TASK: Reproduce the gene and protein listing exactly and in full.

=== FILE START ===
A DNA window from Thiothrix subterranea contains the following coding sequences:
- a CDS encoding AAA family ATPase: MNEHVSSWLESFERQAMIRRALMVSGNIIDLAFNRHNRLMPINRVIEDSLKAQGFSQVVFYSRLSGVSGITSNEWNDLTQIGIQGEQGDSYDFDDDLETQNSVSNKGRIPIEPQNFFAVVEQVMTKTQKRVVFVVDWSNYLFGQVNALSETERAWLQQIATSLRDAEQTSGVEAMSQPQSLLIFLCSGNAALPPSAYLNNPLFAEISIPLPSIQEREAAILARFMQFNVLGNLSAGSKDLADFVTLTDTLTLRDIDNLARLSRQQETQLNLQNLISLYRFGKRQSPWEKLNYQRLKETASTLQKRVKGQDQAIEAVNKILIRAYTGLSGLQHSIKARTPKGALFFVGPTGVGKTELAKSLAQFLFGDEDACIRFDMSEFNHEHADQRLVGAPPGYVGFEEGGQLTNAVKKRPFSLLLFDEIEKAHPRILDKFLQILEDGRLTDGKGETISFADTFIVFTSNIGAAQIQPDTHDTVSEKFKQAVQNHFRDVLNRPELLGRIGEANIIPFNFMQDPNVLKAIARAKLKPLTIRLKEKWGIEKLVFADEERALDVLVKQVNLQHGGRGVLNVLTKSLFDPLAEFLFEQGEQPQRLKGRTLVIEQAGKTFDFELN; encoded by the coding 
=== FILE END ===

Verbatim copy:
A DNA window from Thiothrix subterranea contains the following coding sequences:
- a CDS encoding AAA family ATPase: MNEHVSSWLESFERQAMIRRALMVSGNIIDLAFNRHNRLMPINRVIEDSLKAQGFSQVVFYSRLSGVSGITSNEWNDLTQIGIQGEQGDSYDFDDDLETQNSVSNKGRIPIEPQNFFAVVEQVMTKTQKRVVFVVDWSNYLFGQVNALSETERAWLQQIATSLRDAEQTSGVEAMSQPQSLLIFLCSGNAALPPSAYLNNPLFAEISIPLPSIQEREAAILARFMQFNVLGNLSAGSKDLADFVTLTDTLTLRDIDNLARLSRQQETQLNLQNLISLYRFGKRQSPWEKLNYQRLKETASTLQKRVKGQDQAIEAVNKILIRAYTGLSGLQHSIKARTPKGALFFVGPTGVGKTELAKSLAQFLFGDEDACIRFDMSEFNHEHADQRLVGAPPGYVGFEEGGQLTNAVKKRPFSLLLFDEIEKAHPRILDKFLQILEDGRLTDGKGETISFADTFIVFTSNIGAAQIQPDTHDTVSEKFKQAVQNHFRDVLNRPELLGRIGEANIIPFNFMQDPNVLKAIARAKLKPLTIRLKEKWGIEKLVFADEERALDVLVKQVNLQHGGRGVLNVLTKSLFDPLAEFLFEQGEQPQRLKGRTLVIEQAGKTFDFELN; encoded by the coding 